OTA updates are complex—they don’t come as a single, simple solution wrapped in a neat box ready to be deployed. Because of this, it’s important to focus on the underlying systemic infrastructure for delivering your software, along with the appropriate processes and checks that verify everything works as it should under any circumstance. In fact, a great number of activities need to be in place to have an effective OTA program. These activities tend to fall within three categories:
- Robust public key infrastructure (PKI)
- Well-defined software verification and validation practices
- Effective vehicle software deployment, storage, and activation
Robust Public Key Infrastructure
While key management at scale has been around for a while—think credit card applications in retail—it’s still a relatively new concept for automotive applications. For instance, properly managing PKI for automotive involves working with a wide range of technologies and participants, including automotive manufacturers, OEMs, and the key infrastructure management organizations that help comprise the OEM solutions.
Bad actors can spoof or even steal authentication keys to deliver contaminated software or block service access during a breach. Once a compromise occurs, managing it is no easy task. You’ll need to revoke not a hundred keys but tens to hundreds of thousands of keys throughout the supply chain and reissue them. This is just one reason securing PKI is a multi-disciplinary, multi-organizational undertaking involving the parties’ full participation.
Creating a simulation environment that can be used to test and evaluate a process is critical to success. Because it is not if an attack will happen, it is when. PKI programs should encompass testing for a wide range of fault conditions and corner cases that an attacker could take advantage of. This program should also follow ISO/SAE 21434 practices to ensure the process is part of the development program and evolves with software features and capabilities.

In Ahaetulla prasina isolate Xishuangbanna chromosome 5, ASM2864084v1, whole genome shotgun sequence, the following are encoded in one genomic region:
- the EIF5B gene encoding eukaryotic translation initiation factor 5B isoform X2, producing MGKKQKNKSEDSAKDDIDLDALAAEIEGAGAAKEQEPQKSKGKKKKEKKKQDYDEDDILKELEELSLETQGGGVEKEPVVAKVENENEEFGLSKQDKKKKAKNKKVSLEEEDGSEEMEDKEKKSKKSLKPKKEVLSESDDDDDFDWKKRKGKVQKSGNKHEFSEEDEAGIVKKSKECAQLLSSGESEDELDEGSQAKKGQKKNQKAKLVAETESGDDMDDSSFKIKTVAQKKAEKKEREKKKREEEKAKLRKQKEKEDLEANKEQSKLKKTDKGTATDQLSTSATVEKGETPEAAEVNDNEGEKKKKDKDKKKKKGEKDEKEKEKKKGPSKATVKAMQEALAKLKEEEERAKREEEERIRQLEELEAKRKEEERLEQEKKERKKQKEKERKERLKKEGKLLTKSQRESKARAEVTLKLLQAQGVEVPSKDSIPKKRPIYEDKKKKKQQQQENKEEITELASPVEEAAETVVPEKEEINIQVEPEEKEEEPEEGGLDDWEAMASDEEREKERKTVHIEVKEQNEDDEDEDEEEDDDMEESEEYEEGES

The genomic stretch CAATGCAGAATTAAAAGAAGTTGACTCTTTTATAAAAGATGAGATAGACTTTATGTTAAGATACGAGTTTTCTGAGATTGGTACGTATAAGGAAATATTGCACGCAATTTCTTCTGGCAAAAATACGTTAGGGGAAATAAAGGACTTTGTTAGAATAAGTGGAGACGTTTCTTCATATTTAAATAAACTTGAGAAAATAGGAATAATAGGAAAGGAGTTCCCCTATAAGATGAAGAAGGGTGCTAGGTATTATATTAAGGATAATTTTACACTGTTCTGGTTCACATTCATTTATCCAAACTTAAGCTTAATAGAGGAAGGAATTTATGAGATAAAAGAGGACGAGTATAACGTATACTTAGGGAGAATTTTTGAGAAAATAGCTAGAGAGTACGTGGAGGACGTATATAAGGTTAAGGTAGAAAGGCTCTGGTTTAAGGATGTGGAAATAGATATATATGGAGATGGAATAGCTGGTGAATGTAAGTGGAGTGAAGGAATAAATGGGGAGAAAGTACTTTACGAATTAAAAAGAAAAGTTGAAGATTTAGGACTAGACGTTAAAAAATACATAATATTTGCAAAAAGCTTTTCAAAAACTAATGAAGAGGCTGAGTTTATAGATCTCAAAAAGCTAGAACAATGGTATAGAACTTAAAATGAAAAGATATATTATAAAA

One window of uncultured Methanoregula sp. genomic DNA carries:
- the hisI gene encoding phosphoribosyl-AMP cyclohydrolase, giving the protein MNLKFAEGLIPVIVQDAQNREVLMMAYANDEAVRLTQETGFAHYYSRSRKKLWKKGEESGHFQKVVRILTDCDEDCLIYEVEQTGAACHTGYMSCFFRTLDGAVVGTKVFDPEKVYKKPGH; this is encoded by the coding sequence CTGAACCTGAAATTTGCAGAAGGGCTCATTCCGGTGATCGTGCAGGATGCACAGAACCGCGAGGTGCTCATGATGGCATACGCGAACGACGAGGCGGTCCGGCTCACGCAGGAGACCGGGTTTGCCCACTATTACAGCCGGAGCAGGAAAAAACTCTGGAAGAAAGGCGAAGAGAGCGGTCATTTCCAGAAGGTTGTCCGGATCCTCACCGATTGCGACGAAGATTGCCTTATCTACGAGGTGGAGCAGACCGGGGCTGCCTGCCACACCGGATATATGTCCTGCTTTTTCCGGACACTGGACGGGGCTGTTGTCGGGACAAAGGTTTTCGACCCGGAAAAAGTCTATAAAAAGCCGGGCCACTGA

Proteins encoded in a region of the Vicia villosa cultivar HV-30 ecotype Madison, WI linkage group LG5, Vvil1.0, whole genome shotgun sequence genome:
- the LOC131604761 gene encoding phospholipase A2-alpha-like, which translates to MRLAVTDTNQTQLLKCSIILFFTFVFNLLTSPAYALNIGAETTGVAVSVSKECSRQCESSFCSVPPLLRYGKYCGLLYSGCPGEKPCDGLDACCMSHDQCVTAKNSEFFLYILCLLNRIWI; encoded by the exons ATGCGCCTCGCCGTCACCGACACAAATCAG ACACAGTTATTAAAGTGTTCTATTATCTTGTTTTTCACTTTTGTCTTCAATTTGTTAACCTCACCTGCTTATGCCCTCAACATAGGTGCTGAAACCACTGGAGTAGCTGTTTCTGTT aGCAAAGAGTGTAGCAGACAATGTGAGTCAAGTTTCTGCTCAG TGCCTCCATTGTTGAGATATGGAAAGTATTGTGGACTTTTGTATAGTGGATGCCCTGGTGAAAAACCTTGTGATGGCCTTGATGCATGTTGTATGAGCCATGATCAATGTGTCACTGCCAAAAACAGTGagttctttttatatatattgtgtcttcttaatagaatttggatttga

Well-Defined Software Verification and Validation Practices
There are many software development aspects to consider in the software verification and validation process. One area that is rapidly growing is hardware virtualization for software testing. With the rapid changes in software and the volume of developers participating, it is impossible to have enough hardware test beds to test software early in the development cycle effectively. Virtualized hardware provides access to hardware simulants that can be integrated into the CI/CD pipeline and made available to a much broader development audience. This also includes development for a post-production environment. Hardware access is much easier, but due to the volume of hardware, space constraints, and lack of expertise, this begins to become impractical rather quickly.
Leveraging virtualization technologies like Synopsys Virtualizer™ and other simulation technologies enable developers to quickly deliver unit- and system-level tests in a protected environment. This form of testing adds a level of rigor to your software test cycle, reducing the potential for defects or unintended interactions between test software and deployed software that would not be possible in traditional testing environments.
Effective Vehicle Software Deployment, Storage, and Activation
Even with the most capable and extensive levels of testing, there will be issues. Reasons can include poor post-deployment instructions, unintended interaction, or after-market adaptations. The scenarios are endless. What is important is to have safeguards in place and adaptable practices for addressing a wide range of issues and conditions.
Establishing policy for verification and validation of updates is key. Yes, many organizations have these policies in place, but do they take into account partially failed deployments? Do they think “out of the box?” The important takeaway is that while simple steps, such as code signing checks, are important, simple checks for wrong platform deployment are much more difficult.
Once an update has been pushed to a vehicle, the storage and activation of updates must take place perfectly. Storage of software for updates requires architectural decisions, such as the amount of in-vehicle storage and flash memory. How much is enough? Will the amount be suitable for the vehicle’s lifespan? Will it be suitable for the number of reads and writes the specific type of memory will experience? These types of decisions will have an impact on the volume, cadence, and size of software updates. Not enough memory and a copy of the current firmware won’t be stored for rollback. Too much and manufacturing costs may be too high.